- THREAD: There are many brands and types and we carry a wide selection here at Potomac Bead Company. However, for the beginner, Beadalon Wildfire .006” (.15mm) is a versatile, yet hardy choice — one that fairly easy threads a size 10 needle. It is thermally bonded and, for most basic projects, does not require waxing. Aside from the standard black and white (usually known as frost or crystal) that are found in many stores, we also carry red, blue, grey, and green. Along with the different colors, there are differing lengths as well (50 and 125 yards). We suggest starting with a 50 yard spool of white, black, grey, or green and testing to see how you like it. Other thread choices will include Fireline, KO/Miyuki Thread, Hana Thread, One-G, Sono, and S-lon/C-lon.
- BEAD SCOOP: The Scoop Eez an essential tool used to easily gather, scoop, and control the beads on your mat. Tweezers can usually wait beyond the beginner stage.
- TOOL TO CUT WITH: Scissors can be quite small and portable (like the Slip-N-Snip.) Thread cutters with covers are inexpensive but may lack the smooth and precise cutting blade/edge. More experienced beaders may use a handy tool called a Thread Zapper which can be used to cut a variety of threads and cording.
- GLUE: Super New Glue is perfect for adding a drop to a knotted end when finishing a project. It dries rapidly; just beware of its other adhesive properties if it ends up on skin (think Crazy or nail glue). I would not recommend other types of craft adhesives on thread.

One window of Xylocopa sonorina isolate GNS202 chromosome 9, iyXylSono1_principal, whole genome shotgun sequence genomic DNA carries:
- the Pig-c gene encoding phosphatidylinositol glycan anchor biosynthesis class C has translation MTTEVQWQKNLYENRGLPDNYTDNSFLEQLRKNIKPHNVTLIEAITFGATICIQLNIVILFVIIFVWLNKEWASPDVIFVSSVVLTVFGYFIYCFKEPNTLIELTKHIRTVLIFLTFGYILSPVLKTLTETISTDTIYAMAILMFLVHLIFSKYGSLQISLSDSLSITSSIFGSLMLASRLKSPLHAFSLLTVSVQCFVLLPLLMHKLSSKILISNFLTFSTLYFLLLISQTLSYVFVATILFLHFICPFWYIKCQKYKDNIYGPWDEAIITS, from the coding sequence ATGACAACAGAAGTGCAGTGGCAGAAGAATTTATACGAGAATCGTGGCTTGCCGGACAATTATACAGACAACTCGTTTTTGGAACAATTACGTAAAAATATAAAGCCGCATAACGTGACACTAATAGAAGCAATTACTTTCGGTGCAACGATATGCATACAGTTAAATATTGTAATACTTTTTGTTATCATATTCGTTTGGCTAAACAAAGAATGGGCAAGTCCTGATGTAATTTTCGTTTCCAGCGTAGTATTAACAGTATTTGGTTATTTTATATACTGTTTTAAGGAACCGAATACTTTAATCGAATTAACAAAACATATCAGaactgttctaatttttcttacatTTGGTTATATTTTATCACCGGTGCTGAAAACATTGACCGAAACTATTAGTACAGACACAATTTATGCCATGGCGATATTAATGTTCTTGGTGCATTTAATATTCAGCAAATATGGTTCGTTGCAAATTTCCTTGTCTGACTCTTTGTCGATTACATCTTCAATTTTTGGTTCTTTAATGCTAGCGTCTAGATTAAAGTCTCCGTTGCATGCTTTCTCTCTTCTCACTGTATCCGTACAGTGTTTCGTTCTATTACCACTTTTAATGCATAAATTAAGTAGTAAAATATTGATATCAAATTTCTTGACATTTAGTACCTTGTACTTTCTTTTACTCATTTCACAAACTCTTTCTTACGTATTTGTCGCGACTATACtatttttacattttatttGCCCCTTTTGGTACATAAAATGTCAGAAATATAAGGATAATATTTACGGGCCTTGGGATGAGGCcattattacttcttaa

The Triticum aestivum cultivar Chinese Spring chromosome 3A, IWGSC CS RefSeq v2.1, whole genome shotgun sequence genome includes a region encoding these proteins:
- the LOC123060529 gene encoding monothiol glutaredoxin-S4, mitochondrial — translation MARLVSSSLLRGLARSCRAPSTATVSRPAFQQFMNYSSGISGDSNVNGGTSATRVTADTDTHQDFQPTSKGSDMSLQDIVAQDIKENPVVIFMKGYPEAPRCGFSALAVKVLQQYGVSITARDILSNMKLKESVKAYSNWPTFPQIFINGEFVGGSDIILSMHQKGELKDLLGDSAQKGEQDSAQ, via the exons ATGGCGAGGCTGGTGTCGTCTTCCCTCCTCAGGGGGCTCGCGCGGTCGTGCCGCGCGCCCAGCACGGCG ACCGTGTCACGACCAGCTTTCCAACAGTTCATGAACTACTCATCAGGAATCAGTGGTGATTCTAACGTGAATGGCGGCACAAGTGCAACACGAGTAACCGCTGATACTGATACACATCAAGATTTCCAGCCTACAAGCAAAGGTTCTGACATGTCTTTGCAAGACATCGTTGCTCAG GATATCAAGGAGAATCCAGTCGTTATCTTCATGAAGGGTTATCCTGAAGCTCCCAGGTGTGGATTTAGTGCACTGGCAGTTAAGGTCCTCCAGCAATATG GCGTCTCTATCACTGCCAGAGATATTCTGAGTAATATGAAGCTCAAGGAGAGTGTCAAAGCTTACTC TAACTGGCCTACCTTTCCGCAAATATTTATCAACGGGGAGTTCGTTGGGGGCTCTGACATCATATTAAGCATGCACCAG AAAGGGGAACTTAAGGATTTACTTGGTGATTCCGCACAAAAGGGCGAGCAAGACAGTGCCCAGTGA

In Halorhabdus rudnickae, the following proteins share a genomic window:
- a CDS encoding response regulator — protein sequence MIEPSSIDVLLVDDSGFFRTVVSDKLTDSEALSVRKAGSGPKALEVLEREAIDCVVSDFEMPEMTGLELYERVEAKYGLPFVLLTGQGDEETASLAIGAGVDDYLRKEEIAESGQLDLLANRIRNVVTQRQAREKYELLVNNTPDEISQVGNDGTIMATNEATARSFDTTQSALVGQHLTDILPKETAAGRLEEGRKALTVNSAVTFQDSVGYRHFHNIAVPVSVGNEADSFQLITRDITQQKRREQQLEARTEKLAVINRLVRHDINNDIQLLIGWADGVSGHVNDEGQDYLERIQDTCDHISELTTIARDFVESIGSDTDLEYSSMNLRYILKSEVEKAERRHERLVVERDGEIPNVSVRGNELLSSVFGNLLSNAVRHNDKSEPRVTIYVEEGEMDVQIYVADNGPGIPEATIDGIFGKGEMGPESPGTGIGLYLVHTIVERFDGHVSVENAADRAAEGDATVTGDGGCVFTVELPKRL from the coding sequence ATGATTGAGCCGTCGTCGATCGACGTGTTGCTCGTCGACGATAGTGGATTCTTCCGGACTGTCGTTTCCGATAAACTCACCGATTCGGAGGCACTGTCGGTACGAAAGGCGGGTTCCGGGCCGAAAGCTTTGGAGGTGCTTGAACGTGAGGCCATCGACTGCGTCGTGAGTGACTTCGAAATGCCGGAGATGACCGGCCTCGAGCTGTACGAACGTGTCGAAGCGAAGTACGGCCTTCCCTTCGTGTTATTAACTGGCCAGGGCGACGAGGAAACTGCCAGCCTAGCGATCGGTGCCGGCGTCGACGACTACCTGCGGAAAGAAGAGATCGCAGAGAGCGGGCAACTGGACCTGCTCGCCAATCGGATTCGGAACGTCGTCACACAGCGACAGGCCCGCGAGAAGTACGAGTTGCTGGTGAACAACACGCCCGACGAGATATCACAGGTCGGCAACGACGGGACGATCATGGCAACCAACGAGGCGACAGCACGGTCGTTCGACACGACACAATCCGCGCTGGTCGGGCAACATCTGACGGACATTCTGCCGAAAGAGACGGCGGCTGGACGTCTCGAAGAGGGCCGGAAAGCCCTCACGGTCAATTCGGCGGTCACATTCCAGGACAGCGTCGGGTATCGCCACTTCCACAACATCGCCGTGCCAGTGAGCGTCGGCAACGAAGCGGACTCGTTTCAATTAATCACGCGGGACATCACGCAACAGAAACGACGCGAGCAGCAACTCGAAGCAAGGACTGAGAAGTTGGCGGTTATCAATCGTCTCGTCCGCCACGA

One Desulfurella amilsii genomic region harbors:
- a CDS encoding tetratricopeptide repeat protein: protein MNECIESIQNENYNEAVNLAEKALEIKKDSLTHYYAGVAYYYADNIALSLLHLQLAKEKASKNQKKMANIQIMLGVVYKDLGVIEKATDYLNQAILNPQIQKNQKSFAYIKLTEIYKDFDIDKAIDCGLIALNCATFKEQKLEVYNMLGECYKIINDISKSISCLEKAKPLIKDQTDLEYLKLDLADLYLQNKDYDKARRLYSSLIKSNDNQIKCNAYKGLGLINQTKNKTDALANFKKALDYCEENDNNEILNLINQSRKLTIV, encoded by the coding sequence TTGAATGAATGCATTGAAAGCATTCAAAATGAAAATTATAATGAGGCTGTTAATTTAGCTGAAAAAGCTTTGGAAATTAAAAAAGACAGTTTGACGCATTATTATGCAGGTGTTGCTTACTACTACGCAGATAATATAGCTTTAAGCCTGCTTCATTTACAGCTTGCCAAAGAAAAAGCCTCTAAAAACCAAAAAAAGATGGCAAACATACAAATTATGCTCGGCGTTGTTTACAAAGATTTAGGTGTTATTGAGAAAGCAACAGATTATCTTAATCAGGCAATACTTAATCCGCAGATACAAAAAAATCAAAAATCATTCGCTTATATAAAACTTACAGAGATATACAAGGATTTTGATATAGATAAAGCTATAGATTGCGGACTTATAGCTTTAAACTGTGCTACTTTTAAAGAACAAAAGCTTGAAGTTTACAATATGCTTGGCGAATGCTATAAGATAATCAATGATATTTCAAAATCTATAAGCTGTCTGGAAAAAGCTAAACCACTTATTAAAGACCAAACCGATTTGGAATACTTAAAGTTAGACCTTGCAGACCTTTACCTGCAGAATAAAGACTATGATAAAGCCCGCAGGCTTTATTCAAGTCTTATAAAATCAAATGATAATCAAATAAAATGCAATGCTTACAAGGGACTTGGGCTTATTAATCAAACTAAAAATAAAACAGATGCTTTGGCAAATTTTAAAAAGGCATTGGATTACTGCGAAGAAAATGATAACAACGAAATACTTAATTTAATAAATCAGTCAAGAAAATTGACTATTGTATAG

- CLOSURES (CLASPS/TOGGLES/BUTTONS): Unless you plan to make a continuous necklace to fit over your head, some kind of connection is needed between the two ends of your beading project when worn. I would start with our 2-hole Cup Buttons which come in many colors and hues. You can even start with a variety pack of colors that will give you a lot of flexibility in your designs. Cup buttons can also be used as beads.
- BEADS: Once you have all of the basic tools, beads choices become the rest of your decisions. I would recommend starting with a few colors of size 8/0 and 11/0 Miyuki Seed Beads. Other simple one holed beads are the Czech Pearls or Faceted Rounds, which come in many different colors and finishes. Sizes 3mm, 4mm, and 6mm will be most commonly used in patterns. Likewise, Swarovski/Preciosa bicones will come in similar sizes and are also used in a lot of beginner projects. Multi-holed beads are also extremely popular, but you might want avoid them as a beginner, until you feel more comfortable with the needle and thread. Once you do, there are hundreds of patterns and tutorials from which you can choose which beads to start with!
STITCHES: You may also wonder “what stitches are best for me to start with?” There are a variety of different weaving stitches, and many projects will use multiple ones. To start, we recommend you learn the following four stitches:
4) Right Angle Weave (this is a good start project for RAW): https://www.youtube.com/watch?v=vWwwhEjmxns
When you have mastered these four stitches, you can begin experimenting with variations on each of them, including tubular versions. The sky is the limit now, and you will love growing as a jewelry-maker.
Remember, we are here for questions and advice. Happy beading!
-Kimrie at Potomac Bead Company